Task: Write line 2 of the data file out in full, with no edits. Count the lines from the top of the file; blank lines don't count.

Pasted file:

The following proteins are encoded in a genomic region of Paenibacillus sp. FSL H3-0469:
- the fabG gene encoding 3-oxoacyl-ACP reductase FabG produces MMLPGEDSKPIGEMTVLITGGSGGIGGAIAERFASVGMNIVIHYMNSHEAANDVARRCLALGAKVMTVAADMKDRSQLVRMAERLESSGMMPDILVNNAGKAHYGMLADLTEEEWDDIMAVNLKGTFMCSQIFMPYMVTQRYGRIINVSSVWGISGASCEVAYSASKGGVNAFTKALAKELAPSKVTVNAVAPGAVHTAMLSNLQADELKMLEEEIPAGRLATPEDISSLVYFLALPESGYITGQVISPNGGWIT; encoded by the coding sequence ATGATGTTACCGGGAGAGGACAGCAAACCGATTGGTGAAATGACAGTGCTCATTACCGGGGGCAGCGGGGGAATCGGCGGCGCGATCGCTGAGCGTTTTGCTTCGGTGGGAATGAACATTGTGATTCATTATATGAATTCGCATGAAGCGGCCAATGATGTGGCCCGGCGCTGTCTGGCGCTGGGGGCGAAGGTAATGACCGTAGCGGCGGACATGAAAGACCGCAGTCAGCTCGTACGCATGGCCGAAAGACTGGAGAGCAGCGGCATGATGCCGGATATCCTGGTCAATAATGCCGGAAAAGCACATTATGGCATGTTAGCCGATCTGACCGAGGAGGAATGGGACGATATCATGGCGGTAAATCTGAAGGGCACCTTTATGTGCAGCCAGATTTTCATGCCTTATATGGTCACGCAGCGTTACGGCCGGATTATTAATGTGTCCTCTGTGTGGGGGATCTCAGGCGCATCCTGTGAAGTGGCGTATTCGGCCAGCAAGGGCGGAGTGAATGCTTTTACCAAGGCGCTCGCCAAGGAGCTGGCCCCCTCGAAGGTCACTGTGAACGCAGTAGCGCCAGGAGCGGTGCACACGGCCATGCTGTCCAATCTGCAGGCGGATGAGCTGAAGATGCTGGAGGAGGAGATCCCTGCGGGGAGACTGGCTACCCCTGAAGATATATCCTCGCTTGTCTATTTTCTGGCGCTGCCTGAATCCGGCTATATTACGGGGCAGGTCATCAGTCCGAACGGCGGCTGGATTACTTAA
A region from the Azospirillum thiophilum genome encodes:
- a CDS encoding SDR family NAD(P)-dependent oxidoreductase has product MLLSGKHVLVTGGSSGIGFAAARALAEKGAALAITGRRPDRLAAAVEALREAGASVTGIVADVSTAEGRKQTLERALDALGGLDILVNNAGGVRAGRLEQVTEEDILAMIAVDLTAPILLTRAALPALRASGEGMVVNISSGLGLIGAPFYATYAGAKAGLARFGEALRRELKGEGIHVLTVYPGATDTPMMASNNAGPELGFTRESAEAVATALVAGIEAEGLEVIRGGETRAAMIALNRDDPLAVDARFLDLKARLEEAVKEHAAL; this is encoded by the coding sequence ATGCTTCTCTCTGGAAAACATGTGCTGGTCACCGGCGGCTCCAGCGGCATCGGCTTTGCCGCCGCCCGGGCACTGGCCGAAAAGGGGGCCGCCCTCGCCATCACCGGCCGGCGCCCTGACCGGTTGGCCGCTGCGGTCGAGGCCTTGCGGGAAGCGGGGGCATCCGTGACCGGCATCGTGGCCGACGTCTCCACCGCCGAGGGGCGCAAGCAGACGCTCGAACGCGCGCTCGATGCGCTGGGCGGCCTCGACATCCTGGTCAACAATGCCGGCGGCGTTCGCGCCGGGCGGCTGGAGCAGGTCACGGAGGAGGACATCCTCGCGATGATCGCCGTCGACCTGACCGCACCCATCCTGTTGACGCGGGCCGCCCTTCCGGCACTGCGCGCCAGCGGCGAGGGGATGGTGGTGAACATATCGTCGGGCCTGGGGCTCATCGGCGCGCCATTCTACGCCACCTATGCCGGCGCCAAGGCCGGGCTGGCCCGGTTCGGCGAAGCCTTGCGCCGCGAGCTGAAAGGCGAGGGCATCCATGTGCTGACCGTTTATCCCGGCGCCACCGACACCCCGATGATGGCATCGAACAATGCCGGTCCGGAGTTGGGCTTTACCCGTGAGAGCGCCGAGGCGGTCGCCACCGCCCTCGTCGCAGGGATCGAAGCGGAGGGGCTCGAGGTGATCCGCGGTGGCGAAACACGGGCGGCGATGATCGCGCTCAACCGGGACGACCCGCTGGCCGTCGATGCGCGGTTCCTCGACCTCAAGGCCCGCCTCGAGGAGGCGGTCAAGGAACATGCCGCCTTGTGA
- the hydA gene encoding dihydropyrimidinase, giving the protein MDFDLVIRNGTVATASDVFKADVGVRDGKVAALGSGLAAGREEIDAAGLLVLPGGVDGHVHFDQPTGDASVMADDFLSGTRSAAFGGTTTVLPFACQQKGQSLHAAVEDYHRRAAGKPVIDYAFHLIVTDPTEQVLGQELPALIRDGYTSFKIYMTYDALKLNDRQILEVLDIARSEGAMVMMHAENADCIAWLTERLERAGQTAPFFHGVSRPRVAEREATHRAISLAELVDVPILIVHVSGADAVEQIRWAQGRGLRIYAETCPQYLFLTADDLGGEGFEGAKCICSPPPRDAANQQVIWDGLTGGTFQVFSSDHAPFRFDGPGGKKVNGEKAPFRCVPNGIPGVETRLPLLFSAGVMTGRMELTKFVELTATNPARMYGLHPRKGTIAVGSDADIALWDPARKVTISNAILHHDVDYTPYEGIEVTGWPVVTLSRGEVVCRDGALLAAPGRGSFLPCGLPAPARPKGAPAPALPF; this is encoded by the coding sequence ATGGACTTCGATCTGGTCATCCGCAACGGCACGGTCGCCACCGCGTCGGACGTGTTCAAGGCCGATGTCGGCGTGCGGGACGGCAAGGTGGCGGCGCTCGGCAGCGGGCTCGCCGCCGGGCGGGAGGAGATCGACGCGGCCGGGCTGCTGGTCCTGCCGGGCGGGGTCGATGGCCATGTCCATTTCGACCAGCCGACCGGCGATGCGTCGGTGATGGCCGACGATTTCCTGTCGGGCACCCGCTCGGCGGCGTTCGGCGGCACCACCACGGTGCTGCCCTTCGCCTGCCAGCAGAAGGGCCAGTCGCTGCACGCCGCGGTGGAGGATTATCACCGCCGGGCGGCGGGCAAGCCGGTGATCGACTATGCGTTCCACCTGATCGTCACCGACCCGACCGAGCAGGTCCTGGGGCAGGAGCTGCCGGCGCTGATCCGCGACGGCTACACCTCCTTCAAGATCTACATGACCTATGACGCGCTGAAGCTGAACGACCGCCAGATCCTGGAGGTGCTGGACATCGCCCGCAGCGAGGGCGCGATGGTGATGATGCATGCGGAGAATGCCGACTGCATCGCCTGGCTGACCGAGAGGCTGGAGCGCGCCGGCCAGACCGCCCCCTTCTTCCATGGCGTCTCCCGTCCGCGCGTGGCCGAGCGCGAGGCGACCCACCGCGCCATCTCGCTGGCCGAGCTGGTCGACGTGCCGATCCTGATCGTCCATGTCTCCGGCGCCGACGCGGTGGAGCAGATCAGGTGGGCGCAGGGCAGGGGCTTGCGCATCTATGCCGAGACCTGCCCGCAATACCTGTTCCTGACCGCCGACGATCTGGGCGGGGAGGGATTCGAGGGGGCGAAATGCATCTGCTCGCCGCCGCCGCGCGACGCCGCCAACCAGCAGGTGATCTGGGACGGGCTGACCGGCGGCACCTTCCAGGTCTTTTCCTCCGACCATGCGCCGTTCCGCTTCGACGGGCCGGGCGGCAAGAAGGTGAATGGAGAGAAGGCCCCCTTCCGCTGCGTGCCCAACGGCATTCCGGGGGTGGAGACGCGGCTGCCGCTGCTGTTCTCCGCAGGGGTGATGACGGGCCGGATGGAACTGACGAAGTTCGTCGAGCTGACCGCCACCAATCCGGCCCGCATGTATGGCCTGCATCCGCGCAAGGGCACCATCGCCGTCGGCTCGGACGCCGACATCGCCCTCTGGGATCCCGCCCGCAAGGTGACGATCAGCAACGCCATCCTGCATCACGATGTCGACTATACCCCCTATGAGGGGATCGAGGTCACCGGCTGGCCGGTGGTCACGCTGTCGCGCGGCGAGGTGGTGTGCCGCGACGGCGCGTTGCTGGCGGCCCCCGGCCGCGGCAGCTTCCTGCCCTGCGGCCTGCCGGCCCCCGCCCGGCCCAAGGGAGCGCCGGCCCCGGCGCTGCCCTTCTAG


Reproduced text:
- the fabG gene encoding 3-oxoacyl-ACP reductase FabG produces MMLPGEDSKPIGEMTVLITGGSGGIGGAIAERFASVGMNIVIHYMNSHEAANDVARRCLALGAKVMTVAADMKDRSQLVRMAERLESSGMMPDILVNNAGKAHYGMLADLTEEEWDDIMAVNLKGTFMCSQIFMPYMVTQRYGRIINVSSVWGISGASCEVAYSASKGGVNAFTKALAKELAPSKVTVNAVAPGAVHTAMLSNLQADELKMLEEEIPAGRLATPEDISSLVYFLALPESGYITGQVISPNGGWIT; encoded by the coding sequence ATGATGTTACCGGGAGAGGACAGCAAACCGATTGGTGAAATGACAGTGCTCATTACCGGGGGCAGCGGGGGAATCGGCGGCGCGATCGCTGAGCGTTTTGCTTCGGTGGGAATGAACATTGTGATTCATTATATGAATTCGCATGAAGCGGCCAATGATGTGGCCCGGCGCTGTCTGGCGCTGGGGGCGAAGGTAATGACCGTAGCGGCGGACATGAAAGACCGCAGTCAGCTCGTACGCATGGCCGAAAGACTGGAGAGCAGCGGCATGATGCCGGATATCCTGGTCAATAATGCCGGAAAAGCACATTATGGCATGTTAGCCGATCTGACCGAGGAGGAATGGGACGATATCATGGCGGTAAATCTGAAGGGCACCTTTATGTGCAGCCAGATTTTCATGCCTTATATGGTCACGCAGCGTTACGGCCGGATTATTAATGTGTCCTCTGTGTGGGGGATCTCAGGCGCATCCTGTGAAGTGGCGTATTCGGCCAGCAAGGGCGGAGTGAATGCTTTTACCAAGGCGCTCGCCAAGGAGCTGGCCCCCTCGAAGGTCACTGTGAACGCAGTAGCGCCAGGAGCGGTGCACACGGCCATGCTGTCCAATCTGCAGGCGGATGAGCTGAAGATGCTGGAGGAGGAGATCCCTGCGGGGAGACTGGCTACCCCTGAAGATATATCCTCGCTTGTCTATTTTCTGGCGCTGCCTGAATCCGGCTATATTACGGGGCAGGTCATCAGTCCGAACGGCGGCTGGATTACTTAA